Role of starter and plenary
A plenary can be one of the most crucial parts of the lesson in terms of consolidating learning, but also in providing information to aid the planning of the next lesson. Targets and goals are all well and good for a long-term, umbrella view of the class’s learning and potential, but for effective day-to-day planning, a teacher must know where their class is now – today – and what they need to target next lesson.

The original lesson-plan template (see the box above) had provided an overall structure for the lesson – providing a standard approach to planning for learning and encouraging lessons with pace and varied activities. There was space to plan for a starter and a plenary – but what is the point of a starter? What is the point of a plenary if not to assess learning and move it forward? There is a danger that terms like ‘starter’ and ‘plenary’ are used to describe ‘quietening-down’ activities at the start of a lesson or ‘summing-up’ activities at the end. Thinking of starters and plenaries as key points of learning in a lesson means that planning for them becomes as important as planning the central activities in the lesson – this was a culture shift to over­come. The school’s distributed leadership model helped in this respect, as the change in culture came from the ‘bottom up’ and the ‘middle out’, not just from the ‘top down’.

Sharing good practice
The ‘eight schools project’ focused on how schools approached establishing AfL on a whole school level. The study revealed that ‘fundamental to developing the leadership and management of whole-school change is developing distributed leadership’ (Assessment for learning eight schools project report, DfES, 2007; see: www.standards.dfes.gov.uk/secondary/keystage3/all/respub/afl8). It also noted that AfL is most successful when teachers share their practice and learn from ‘what they and their peers do well within and across departments’ (ldr online magazine).

At Saint Benedict, a conscious decision was made to focus on a ‘bottom up’ and ‘middle out’ approach to establishing AfL at the heart of lesson planning. The school’s leadership team organised a whole-school Inset where staff could share good practice.

I asked other members of staff to share ideas for plenaries that they had used and that had worked well. Afterwards, many staff remarked that this was one of the most practical and useful Inset sessions they had attended. This ‘ripple effect’ from the middle out had a real impact on staff and served as an effective vehicle for change.

Importance of pauses for breath
As a middle leader in school, I was encour­aged to work together with other staff to share good practice, jointly plan with indiv­iduals and teach demo lessons where AfL could be observed in practice. In working with individual staff and departments, one thing I found particularly useful was to help staff plan in time for assessment during the lesson. In addition to starters and plenaries, it is important to have periodic ‘pauses for breath’ in the lesson (see the box top right on page 8 for examples) – so that teacher and students can take stock and review their learning in light of the learning objec­tive. Having such periods of time on a lesson plan proforma is perhaps too rigid and prescriptive – the point of a proforma is ease of use – to ensure that it is used! However, pencilling these times in on a plan and considering when they will happen before a lesson is important if active learning is to take priority over lesson activities.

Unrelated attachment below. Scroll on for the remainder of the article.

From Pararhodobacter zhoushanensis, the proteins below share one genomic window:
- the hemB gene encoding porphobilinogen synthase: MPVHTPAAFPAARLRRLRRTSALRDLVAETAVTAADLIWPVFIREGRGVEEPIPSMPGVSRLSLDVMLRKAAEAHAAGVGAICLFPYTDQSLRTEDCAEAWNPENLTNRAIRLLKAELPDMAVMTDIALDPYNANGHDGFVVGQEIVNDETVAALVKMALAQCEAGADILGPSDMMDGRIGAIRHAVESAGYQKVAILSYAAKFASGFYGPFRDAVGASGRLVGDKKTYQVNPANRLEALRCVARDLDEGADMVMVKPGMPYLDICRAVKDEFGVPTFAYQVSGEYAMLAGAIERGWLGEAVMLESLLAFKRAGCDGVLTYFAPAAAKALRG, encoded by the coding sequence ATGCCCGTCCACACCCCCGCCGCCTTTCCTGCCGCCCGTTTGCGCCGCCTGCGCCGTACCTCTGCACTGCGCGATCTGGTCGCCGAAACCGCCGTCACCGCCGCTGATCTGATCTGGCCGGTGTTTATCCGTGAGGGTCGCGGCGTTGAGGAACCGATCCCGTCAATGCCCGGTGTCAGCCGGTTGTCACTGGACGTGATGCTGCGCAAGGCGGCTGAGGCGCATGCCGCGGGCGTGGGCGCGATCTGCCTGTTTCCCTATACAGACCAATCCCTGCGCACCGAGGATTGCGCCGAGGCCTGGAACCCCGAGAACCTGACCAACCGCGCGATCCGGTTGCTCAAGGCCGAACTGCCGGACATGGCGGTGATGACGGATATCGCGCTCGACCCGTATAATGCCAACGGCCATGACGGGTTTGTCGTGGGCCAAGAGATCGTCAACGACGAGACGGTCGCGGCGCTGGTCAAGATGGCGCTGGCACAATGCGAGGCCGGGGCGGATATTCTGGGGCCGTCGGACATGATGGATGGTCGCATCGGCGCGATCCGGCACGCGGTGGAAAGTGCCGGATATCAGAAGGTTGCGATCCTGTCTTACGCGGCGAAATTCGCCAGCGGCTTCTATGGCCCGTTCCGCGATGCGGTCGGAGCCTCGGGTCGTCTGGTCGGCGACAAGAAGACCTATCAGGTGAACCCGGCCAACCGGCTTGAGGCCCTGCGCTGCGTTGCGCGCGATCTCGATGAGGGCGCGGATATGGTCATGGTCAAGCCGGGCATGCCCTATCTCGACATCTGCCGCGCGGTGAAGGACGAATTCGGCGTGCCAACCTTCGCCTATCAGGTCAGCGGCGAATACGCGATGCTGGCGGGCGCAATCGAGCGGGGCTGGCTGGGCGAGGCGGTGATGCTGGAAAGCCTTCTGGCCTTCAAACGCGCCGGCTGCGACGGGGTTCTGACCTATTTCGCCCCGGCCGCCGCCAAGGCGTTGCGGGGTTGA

Effective questioning
Questioning during the lesson is the most immediate and accessible way for a teacher to assess learning – see the box here for examples of useful stems.

Planning for questions

Useful stems:

  • Why does…?
  • What if…?
  • How would you…?
  • Could you explain…?

Questions not only assess learning, but if carefully planned can move learning forward. They can be differentiated to support and challenge pupils as required. They should be closely linked to learning objectives and staged so that the level of challenge increases as the lesson proceeds.

As with other aspects of assessment for learning, peer observation and sharing good practice has had the largest impact on day-to-day lesson planning. The local authority also gave training on request for individual departments and provided useful strategies for using questions to open up discussion, rather than close it down and to actively include all pupils in the lesson. Examples of questioning strategies that arose from this are given in the box below.

Questioning strategies

  • Pose, pause, pounce, bounce
  • Opportunities for pupils to formulate questions
  • No-hands up rule
  • Partners formulate response
  • Create discussion opportunities – what do you think? Do you agree?

An advanced skills teacher (AST) from another local school suggested that question stems could be colour-coded according to the level of challenge they offered and that these could be displayed in classrooms to act as a visual prompt to the teacher – see the box below. These visual prompts in a classroom can be much more useful than a box on a proforma.

Different levels of stems using Bloom’s taxonomy

Knowledge/comprehension (low)

  • What happened when…?
  • What are the main points…?
  • Why did…?

Application (middle)

  • Think of an alternative…
  • Can you use it in a different context…?